A 38-day walkout by Democrats in the Texas House of Representatives effectively ended on Thursday as three previously absent members arrived in the Capitol, clearing the way for Republicans to establish a quorum and pass restrictive voting rules, according to The New York Times.
Despite efforts by Democrats to maintain a solid block even as most returned from Washington this month, the three representatives from Houston decided to return together, an apparent effort to deflect any criticism from their colleagues or liberal activists.
The House adjourned until 4 p.m. Monday without any votes, but hearings were expected to take place over the weekend. The passage of sweeping voting restrictions — to undo last year’s expansion of ballot access during the coronavirus pandemic in places like Houston and empower partisan poll watchers — appeared quite likely in the coming days.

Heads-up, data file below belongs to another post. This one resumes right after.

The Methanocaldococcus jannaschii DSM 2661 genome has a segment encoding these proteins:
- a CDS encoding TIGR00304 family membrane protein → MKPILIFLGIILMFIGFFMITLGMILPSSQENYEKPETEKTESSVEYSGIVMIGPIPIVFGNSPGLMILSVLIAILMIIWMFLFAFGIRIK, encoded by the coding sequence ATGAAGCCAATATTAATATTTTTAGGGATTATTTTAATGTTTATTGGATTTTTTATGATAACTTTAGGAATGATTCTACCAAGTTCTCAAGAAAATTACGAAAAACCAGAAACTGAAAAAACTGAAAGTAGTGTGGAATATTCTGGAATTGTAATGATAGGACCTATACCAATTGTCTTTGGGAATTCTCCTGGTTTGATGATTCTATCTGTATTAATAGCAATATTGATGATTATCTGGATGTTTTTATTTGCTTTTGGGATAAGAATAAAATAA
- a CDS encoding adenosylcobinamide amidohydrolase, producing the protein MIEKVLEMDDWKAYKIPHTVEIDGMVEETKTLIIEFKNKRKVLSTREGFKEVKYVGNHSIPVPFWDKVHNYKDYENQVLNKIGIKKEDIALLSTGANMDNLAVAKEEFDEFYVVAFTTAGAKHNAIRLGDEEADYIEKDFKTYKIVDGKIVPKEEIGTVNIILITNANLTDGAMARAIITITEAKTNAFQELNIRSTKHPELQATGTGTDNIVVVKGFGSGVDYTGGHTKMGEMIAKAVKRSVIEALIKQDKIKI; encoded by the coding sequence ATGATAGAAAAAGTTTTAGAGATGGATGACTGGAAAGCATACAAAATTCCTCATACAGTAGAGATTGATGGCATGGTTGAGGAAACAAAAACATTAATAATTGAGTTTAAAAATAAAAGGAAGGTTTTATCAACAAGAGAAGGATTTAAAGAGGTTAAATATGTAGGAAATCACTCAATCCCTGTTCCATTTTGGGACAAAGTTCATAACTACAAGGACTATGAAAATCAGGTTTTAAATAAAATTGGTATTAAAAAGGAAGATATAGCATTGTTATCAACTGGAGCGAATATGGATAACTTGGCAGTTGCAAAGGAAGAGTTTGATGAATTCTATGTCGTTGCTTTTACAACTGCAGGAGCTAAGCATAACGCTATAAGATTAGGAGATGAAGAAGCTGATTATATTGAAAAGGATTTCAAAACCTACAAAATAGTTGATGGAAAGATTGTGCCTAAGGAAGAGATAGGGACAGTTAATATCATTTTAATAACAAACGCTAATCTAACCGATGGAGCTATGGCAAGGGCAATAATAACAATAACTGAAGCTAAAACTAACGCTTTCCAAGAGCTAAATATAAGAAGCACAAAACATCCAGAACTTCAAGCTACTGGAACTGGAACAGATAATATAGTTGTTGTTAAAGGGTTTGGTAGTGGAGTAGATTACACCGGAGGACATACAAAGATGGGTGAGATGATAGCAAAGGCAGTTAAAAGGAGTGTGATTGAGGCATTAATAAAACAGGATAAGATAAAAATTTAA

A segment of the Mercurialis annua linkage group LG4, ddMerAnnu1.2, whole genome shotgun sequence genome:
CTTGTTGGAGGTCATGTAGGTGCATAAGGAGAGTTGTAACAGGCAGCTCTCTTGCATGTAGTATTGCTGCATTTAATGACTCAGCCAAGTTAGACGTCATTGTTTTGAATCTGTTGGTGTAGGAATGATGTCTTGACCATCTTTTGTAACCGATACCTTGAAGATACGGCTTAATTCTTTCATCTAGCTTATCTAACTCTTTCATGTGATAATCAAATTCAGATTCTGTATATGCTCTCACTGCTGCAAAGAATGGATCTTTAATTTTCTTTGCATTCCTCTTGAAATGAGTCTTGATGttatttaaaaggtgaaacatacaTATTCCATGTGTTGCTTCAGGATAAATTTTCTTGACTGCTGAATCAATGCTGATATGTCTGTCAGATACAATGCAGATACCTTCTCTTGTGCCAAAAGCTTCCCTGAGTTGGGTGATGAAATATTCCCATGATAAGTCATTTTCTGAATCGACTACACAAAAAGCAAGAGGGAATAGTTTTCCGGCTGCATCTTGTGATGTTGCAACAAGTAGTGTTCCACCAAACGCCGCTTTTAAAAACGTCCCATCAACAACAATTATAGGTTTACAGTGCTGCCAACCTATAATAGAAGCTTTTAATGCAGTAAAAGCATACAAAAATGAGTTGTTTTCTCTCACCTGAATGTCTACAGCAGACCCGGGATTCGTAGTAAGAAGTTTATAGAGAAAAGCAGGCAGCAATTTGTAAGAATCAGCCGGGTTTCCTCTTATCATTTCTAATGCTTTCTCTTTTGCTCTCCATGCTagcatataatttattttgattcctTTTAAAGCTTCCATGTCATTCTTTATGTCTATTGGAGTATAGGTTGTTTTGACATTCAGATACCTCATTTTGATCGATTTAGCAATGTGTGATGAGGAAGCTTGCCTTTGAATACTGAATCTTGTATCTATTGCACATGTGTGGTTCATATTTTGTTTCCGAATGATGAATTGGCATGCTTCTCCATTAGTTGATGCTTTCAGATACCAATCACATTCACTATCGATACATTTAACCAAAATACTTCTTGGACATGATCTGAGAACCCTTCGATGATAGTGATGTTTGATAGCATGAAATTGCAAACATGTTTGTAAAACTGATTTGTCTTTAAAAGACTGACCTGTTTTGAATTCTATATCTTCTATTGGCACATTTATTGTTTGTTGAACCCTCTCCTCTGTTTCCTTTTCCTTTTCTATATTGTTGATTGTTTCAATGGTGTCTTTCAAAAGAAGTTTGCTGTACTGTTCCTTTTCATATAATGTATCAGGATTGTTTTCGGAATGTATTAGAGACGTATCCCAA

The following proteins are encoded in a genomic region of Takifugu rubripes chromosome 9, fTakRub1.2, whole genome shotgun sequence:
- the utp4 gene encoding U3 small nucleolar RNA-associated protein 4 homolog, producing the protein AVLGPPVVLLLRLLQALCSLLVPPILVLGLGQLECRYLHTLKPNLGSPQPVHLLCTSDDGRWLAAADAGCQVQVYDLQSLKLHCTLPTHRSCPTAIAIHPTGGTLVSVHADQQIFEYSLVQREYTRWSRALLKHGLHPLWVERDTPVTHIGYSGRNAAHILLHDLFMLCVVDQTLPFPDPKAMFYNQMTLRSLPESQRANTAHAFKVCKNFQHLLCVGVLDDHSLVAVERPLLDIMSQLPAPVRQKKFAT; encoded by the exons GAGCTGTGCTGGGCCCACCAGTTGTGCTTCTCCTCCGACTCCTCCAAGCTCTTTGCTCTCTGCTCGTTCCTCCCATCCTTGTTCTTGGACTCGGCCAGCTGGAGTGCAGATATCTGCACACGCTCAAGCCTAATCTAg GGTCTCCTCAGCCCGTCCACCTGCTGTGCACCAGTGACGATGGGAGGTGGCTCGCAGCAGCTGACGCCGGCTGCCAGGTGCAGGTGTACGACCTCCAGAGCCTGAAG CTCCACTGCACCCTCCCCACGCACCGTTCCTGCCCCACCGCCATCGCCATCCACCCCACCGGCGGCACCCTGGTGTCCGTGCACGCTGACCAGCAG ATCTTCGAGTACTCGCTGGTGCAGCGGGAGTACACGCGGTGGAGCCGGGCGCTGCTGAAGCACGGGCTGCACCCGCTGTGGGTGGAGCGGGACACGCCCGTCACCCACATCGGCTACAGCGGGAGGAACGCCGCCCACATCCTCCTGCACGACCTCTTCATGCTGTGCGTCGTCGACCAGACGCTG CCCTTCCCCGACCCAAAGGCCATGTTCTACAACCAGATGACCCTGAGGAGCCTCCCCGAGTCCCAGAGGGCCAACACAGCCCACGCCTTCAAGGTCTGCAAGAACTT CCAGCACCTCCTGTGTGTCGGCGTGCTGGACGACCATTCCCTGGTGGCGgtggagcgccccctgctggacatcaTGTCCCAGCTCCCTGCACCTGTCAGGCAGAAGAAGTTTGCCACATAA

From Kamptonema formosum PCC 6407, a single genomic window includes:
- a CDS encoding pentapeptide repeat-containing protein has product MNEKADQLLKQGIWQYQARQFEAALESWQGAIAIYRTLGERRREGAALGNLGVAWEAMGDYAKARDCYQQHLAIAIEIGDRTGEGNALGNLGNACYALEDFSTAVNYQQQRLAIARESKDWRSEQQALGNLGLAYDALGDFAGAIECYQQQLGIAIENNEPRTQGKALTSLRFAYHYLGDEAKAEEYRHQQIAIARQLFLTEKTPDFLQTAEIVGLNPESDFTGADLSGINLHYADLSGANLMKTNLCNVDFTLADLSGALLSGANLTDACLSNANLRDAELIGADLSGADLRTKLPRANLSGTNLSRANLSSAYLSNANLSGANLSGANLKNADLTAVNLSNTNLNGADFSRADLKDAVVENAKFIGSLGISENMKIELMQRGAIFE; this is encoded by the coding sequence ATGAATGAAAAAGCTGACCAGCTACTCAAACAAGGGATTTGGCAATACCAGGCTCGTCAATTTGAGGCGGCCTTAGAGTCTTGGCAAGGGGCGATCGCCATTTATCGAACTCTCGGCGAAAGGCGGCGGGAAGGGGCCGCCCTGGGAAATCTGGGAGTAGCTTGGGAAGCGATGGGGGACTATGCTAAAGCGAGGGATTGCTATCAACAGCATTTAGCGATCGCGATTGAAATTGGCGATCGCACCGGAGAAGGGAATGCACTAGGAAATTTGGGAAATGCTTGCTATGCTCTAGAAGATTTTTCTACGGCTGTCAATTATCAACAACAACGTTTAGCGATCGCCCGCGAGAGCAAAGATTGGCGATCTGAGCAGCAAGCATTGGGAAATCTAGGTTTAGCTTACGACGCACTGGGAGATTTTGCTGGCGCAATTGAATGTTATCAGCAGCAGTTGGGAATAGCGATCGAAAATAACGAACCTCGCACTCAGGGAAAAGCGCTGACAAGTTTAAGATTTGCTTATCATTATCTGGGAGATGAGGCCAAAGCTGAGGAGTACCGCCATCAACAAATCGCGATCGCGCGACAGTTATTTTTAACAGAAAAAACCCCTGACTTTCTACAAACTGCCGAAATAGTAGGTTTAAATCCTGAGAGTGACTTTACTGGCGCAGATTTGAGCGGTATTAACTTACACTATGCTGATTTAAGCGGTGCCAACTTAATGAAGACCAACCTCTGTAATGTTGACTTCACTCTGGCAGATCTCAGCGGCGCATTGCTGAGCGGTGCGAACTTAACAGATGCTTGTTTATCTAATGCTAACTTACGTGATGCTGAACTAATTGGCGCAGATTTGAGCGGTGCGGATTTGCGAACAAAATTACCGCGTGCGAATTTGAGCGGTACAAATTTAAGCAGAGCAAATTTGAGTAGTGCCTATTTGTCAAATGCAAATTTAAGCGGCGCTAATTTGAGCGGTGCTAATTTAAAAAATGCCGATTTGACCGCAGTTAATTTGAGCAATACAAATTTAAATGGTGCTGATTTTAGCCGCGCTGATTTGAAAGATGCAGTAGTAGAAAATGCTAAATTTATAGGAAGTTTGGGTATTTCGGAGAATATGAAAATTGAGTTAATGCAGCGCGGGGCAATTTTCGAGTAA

“We took the fight for voting rights to Washington, D.C.,” the three Democratic legislators, Garnet Coleman, Ana Hernandez and Armando Walle, said in a joint statement, adding, “Now we continue the fight on the House floor.”
The three arrived in the Capitol as a group, with Mr. Walle pushing Mr. Coleman, who has severe diabetes and underwent a lower leg amputation this spring, in a wheelchair.
“It is time to move past these partisan legislative calls and to come together to help our state mitigate the effects of the current Covid-19 surge,” they said in their statement.
When it began on July 12, few believed that the Democratic walkout would last this long.
More than 50 representatives, cheered by activists and voting rights groups, flew in chartered planes to Washington, met with the vice president and top officials in the Senate, and succeeded in shutting down a special session of the Legislature called by Gov. Greg Abbott, a Republican, to pass new laws on voting and other priorities of his party’s base.
The absent Democrats ran down the clock of the 30-day special session, and Mr. Abbott immediately called a second one. But Democrats remained away from the Capitol.
Dozens of legislators began returning to Texas this month, albeit with none of the fanfare that accompanied their departure from Austin.